You cannot separate the two. You could re-create memories with a video camera, but the picture found on the film is a motion picture - several shots of the moment flashed before your eyes quickly making you assume you are watching your vivid self even though it is a past event where you we're different both in motion, environment and thought. Even though it would seem like you seperated the persona of yourself that time there and then, you did not.

 

There is a myriad of illusions you need to get away from before you come to conclusions when talking about human potential.

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Sorry to disappoint but it is not a cry for help. Well sort of. It's another tedious science fiction novel research question. The strong AI in the book are a collective, but they have shared experience independent from separate personality. Just wanting to get some of the philosophical problems to do with a total physical separation of personality and experience.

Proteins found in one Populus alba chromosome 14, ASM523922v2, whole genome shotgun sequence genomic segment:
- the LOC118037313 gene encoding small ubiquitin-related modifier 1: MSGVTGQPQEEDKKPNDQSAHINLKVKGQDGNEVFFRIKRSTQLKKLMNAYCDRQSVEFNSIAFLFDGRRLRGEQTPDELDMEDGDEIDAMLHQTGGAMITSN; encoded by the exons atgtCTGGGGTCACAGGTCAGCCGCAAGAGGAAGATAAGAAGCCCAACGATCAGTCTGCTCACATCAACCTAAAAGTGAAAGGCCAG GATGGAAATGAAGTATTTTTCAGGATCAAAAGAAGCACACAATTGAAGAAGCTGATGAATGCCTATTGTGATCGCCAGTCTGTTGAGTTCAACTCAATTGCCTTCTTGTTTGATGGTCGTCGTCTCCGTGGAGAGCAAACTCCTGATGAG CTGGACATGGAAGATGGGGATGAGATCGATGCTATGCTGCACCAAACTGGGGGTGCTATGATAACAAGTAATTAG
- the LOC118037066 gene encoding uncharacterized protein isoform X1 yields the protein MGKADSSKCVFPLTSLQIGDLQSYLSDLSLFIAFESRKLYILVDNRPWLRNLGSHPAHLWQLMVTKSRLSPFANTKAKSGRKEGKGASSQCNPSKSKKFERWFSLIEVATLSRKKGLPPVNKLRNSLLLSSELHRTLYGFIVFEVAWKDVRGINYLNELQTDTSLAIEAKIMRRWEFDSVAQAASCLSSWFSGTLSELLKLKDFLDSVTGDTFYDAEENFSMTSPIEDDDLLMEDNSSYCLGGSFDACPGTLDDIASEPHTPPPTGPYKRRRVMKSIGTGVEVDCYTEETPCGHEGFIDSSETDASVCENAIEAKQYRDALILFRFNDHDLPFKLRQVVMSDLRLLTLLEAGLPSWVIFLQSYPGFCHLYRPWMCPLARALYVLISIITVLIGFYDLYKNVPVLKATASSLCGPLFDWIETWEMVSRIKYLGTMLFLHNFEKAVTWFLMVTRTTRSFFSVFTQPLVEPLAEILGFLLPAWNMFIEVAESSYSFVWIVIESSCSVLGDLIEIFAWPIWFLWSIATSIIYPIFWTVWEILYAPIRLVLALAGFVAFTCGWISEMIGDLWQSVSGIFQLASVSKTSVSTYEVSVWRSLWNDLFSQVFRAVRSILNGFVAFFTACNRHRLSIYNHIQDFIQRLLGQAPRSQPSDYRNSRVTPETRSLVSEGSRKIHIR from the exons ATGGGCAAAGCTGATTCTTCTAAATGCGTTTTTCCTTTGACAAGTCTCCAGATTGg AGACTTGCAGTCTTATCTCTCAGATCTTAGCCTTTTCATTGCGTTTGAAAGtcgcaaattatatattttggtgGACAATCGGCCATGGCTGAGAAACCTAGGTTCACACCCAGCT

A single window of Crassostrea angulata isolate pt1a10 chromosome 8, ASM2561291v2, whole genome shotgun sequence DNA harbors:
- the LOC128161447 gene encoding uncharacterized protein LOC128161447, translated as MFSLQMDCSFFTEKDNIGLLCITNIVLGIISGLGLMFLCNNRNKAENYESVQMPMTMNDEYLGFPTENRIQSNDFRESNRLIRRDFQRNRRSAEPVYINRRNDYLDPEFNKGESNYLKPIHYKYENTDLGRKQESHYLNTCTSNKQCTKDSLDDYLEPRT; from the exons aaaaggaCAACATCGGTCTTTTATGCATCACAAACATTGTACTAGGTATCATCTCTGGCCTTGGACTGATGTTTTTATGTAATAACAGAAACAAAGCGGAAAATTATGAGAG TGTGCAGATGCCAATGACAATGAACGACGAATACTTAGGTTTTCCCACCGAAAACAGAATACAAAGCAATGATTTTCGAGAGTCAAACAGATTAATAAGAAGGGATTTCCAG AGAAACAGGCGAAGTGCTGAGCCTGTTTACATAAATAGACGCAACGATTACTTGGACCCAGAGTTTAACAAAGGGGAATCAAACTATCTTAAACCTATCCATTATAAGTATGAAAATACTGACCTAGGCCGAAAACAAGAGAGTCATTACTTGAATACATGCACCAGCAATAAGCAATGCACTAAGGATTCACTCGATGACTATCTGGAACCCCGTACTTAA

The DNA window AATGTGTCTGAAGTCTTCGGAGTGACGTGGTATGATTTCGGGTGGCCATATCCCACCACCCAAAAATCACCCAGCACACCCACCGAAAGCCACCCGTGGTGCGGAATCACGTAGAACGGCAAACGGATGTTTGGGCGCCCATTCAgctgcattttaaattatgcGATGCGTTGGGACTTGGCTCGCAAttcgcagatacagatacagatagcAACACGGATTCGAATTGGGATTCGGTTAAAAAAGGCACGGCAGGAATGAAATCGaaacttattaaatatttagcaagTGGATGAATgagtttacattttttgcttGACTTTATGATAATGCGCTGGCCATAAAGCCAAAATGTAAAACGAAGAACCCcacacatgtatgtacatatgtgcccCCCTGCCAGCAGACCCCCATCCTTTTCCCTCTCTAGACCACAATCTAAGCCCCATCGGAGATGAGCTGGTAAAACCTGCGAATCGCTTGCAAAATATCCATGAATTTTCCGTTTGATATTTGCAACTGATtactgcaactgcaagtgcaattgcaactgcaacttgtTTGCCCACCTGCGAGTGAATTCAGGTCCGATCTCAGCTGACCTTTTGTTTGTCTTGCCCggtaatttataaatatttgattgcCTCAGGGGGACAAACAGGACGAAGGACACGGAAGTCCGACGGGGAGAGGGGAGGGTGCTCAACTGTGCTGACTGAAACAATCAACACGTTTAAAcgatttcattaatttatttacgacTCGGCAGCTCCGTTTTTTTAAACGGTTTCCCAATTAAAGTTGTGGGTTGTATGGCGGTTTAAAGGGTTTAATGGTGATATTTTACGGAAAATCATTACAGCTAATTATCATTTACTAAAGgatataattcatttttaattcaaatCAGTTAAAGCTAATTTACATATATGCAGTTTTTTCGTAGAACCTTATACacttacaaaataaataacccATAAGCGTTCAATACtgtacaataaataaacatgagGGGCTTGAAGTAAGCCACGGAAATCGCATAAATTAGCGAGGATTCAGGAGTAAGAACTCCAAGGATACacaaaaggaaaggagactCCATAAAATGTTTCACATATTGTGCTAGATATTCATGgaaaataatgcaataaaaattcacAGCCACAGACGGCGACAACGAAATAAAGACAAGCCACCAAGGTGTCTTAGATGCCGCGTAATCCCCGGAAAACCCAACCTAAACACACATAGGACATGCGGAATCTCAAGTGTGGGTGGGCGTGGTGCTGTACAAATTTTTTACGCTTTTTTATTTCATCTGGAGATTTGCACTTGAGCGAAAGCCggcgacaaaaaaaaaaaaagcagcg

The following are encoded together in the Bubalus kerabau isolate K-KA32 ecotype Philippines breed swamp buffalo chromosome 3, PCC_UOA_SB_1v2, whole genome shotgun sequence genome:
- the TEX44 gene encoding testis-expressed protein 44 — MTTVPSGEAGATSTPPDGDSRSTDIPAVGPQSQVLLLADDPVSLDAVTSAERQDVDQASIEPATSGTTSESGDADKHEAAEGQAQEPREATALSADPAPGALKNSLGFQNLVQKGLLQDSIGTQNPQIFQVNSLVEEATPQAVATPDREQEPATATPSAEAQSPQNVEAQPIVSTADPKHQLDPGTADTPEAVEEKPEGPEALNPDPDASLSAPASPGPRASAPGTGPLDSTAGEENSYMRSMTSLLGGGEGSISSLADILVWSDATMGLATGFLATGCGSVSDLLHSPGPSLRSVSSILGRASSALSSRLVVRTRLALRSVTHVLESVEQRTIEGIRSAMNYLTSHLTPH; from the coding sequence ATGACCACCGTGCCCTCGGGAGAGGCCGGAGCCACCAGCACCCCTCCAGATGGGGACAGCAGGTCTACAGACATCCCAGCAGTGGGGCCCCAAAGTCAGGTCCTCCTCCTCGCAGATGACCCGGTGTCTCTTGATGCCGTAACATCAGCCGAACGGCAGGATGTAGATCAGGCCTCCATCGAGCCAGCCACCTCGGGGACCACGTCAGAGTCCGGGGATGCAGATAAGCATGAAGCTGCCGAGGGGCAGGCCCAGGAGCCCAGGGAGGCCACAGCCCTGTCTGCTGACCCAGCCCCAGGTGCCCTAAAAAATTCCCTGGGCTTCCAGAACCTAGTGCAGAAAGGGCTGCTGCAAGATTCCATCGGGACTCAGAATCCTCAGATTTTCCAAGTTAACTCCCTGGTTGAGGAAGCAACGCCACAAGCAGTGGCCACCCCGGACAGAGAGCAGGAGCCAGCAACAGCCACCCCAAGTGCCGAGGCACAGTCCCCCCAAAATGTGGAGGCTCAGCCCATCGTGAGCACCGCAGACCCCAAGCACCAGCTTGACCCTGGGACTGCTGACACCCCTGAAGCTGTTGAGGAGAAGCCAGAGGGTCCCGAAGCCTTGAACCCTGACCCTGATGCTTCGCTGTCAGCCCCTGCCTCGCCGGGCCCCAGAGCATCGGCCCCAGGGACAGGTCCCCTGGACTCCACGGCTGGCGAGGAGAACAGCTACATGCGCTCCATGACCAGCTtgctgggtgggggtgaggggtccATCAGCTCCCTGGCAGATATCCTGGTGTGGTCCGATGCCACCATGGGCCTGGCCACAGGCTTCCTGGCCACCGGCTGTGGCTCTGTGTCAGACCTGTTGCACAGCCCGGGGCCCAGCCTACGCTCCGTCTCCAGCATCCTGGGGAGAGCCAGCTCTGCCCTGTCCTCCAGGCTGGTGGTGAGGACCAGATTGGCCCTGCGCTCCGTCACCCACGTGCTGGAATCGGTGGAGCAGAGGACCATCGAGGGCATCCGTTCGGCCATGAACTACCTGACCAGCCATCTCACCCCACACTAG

I'm reasonably happy.

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Damage to the frontal lobe has been shown to alter personality to an extent, but this is hard to gauge considering the only way we can get that information is asking the people around them. The most famous example of this is a man who had a steel pipe shoot through his head during work and survived. Friends and family said he was different than before the accident. I can't remember the guy's name or anything and I'm too lazy to look it up, any intro psych book will have it though.

 

Ringer, you must have remembered the famous case of the railroad worker who had an explosive tamping rod driven through his head at some level because his name was Phineas Gage. http://en.wikipedia....ki/Phineas_Gage

SM

Edited by SMF